If you’re a foreigner in Japan, at some point you’re probably going to have a run-in with the police. This might be because they think you look suspicious (for justified reasons or not) and want to check your residence card, pulled you over because you violated a traffic law, or maybe you lost your wallet and need to file a lost report/are lost and need to ask directions at the nearest police box (kōban).
Having just gotten pulled over for a traffic offense, and considering the police climate Stateside, I thought I’d write a short bit on what to do if and when you encounter the police in Japan.
Posted in Issues, Legal
- Tagged alien registration card, asking for directions, discrimination, gaijin card, issues, japanese law, japanese police, japanese speeding tickets, koban, law, legal, police box, resident card, speeding tickets, traffic law, traffic violations, traffic violations in japan, zairyuu card
After visiting friends towards the middle and southern parts of Japan, I took one last trip up to Tokyo to hang with some peeps I feel like I never see often enough.
Although we’d all been contemplating visiting the limited Ani-ON Sailor Moon cafe, reservations were totally booked through, so someone else in our circle suggested hitting up the Capcom Bar that’s also on a limited run in Shinjuku instead. Hey, it’s not like I needed any convincing! 😉
Although I still get some work with oDesk, it hasn’t been nearly enough to make ends meet. On top of that, I’m finding that for quite a few companies that advertise, outsourcing to freelancers = way to get away with paying less than minimum wage for work.
So in light of that, I started branching out more. In March I registered with Gengo, one of the bigger translation sites, and it’s currently one of the places I’ve been receiving steady work from.
Posted in Series, Working in Japan
- Tagged becoming a translator, freelance, freelance translation, gengo, japanese translation, japanese translation work, paypal, skrill, translation, translation work, trial tests, work, working in japan
On a previous travel guide post, I mentioned some cheaper ways to travel around Japan. One of the ways to to do this is with a Seishun 18 Kippu (read as “seishun juuhachi kippu“), that allows you 5 days of unlimited JR train access except for special expresses/shinkansen. Granted you’ll need a lot of time to get around, but it’s great for backpackers, group travel, and hopping off random stations to explore… Or people like me who don’t mind spending half a day or two on the train to save 40,000 yen ($400 USD) in travel costs.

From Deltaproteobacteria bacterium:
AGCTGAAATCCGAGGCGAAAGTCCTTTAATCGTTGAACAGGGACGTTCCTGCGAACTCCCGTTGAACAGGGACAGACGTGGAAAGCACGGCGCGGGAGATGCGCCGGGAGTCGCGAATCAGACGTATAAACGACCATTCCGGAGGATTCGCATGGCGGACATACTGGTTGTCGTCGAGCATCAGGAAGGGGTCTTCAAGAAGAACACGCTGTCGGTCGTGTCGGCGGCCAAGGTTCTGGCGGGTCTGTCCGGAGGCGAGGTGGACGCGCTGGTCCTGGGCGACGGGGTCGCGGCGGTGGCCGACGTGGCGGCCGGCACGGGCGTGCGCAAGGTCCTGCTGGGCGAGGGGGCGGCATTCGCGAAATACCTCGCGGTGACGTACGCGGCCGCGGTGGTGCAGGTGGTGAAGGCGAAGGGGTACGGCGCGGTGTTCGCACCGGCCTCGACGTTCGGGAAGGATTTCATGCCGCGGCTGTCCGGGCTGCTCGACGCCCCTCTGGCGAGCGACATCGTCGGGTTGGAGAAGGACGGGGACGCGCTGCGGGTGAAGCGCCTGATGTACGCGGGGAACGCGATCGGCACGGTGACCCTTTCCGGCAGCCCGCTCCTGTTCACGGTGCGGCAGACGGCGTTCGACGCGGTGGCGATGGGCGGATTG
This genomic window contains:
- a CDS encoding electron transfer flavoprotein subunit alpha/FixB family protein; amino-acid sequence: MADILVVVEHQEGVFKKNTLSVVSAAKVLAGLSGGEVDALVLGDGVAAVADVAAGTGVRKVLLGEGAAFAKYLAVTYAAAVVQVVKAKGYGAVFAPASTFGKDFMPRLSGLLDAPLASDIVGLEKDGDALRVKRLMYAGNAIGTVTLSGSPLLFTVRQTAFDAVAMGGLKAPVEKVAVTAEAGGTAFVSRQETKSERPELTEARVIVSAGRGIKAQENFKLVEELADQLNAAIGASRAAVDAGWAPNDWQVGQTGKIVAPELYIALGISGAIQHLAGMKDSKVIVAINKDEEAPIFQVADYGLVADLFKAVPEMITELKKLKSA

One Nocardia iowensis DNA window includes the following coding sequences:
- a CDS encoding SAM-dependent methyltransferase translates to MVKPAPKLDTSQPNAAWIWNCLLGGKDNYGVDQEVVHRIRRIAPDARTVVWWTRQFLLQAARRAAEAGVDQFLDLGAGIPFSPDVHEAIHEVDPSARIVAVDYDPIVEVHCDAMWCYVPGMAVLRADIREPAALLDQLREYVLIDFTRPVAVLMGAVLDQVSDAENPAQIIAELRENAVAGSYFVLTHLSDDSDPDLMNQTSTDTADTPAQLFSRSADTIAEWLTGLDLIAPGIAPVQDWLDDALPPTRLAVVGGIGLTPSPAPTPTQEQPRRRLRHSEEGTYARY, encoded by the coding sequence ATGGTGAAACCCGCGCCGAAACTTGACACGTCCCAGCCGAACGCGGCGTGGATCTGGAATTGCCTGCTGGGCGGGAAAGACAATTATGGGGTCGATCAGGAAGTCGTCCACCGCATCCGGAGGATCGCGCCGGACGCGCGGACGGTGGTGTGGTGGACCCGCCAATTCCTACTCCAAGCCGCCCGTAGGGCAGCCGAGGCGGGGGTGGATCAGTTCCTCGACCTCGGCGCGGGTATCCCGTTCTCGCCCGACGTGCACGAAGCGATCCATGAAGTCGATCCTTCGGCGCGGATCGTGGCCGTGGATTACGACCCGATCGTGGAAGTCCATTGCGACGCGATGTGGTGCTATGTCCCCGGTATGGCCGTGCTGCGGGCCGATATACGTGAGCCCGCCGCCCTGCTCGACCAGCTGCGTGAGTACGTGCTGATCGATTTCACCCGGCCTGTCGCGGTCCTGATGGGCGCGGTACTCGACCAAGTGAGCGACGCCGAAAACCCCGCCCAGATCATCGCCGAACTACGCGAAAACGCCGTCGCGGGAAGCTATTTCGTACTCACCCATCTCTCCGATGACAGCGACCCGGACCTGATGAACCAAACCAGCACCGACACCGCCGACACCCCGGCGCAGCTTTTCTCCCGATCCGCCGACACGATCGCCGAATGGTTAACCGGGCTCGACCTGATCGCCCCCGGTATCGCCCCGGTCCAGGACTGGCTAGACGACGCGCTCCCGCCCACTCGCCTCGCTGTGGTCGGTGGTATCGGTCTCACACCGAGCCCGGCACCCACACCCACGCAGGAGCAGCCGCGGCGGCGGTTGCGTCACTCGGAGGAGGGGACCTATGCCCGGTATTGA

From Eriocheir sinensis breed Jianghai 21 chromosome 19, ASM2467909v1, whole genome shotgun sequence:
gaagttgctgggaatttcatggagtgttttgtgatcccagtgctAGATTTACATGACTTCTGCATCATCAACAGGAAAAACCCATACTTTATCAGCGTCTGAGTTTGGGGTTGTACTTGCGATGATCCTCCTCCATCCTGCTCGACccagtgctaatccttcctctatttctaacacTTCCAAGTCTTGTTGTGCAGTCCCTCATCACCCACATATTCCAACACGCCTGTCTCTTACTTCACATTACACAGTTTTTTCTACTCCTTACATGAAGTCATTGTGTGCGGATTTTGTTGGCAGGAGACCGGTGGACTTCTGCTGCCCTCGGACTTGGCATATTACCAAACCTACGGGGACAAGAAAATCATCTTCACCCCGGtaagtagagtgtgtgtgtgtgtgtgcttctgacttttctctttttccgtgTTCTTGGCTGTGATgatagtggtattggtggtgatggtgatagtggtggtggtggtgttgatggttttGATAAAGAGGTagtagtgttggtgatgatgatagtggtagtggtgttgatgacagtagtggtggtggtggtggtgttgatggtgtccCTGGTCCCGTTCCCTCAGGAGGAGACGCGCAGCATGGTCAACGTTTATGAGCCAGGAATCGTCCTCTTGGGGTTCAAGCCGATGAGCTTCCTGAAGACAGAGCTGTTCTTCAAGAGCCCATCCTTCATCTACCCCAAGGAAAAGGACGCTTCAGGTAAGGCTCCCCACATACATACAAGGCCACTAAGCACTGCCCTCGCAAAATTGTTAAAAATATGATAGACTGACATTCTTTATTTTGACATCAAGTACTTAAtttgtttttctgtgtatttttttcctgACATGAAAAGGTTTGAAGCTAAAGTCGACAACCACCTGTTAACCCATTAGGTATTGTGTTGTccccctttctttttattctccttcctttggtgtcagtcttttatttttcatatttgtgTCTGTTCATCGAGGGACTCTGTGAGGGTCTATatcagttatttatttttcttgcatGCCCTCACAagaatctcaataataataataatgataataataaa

© J // Washing Rice Blog
That’s right! I went to Gifu, Okayama, and back, and that’s about how much I saved with this ticket and choosing to by local/rapid trains instead of taking the bullet train. My whole train fare for the trip (including another trip I took to Tokyo with a friend to see the Fushigi Yūgi play) cost me less than 10,000 yen ($100 USD) with a Seishun 18 Kippu.
Posted in Culture & Holidays, Money & Finance, Series, Sightseeing & Travel
- Tagged cheap travel, cheap travel in japan, japan, JR, local trains, seishun 18 kippu, sightseeing in japan, spring break, summer vacation, trains, travel, traveling, traveling within japan, winter vacation
I’m not out of the teaching business completely, but I was so glad to finally be able to say good riddance to my old company and crazy boss at the end of March!
© J // Washing Rice Blog
In Japan it’s customary to give departing teachers flowers or another small gift. Although I was aware of this custom, the sheer amount of gifts I received was surprising and somehow much more than what the past departing teachers had received! It was bittersweet to say goodbye to all of my kiddos, but I felt loved reading their letters and how many of them said they enjoyed having class together over the past five years. I ran out of things to use as vases halfway through the week, and this was only a third of it all!
Posted in Personal, Teaching, Working in Japan
- Tagged ALT, assistant language teacher, assistant language teaching, becoming a translator, education, eikaiwa, english conversation schools, japanese customs, switching jobs, switching jobs in japan, teaching, teaching english, teaching english in japan, teaching in Japan
© J // Washing Rice Blog
Last Saturday a friend and I headed out to Tokyo to catch one of the last Fushigi Yūgi play showings at the Shinagawa Prince Hotel.
With Sailor Moon getting a musical revival (here and here), it was only a matter of time before another girls’ anime got one as well. Fushigi Yūgi brings back so many great memories for me, because it’s how I connected with a group of girls that later became my best friends throughout high school. We would pretend we were priestesses and pass around a priestess notebook that we filled with letters, drawings, and notes to one another during class. It was silly and fun. I still consider one of these girls to be my absolute BFF even to this day.
Here’s a short summary and review of the show, with pamphlet scans, too. 🙂
Posted in Culture & Holidays, Music, Personal
- Tagged anime, club eX, fushigi yuugi, fushigi yuugi stage play, girls anime, golden bomber, manga, pamphlet, plays, shinagawa station, shingawa prince hotel, shoujo anime, theatre, visual kei, yutaka kyan, yuu watase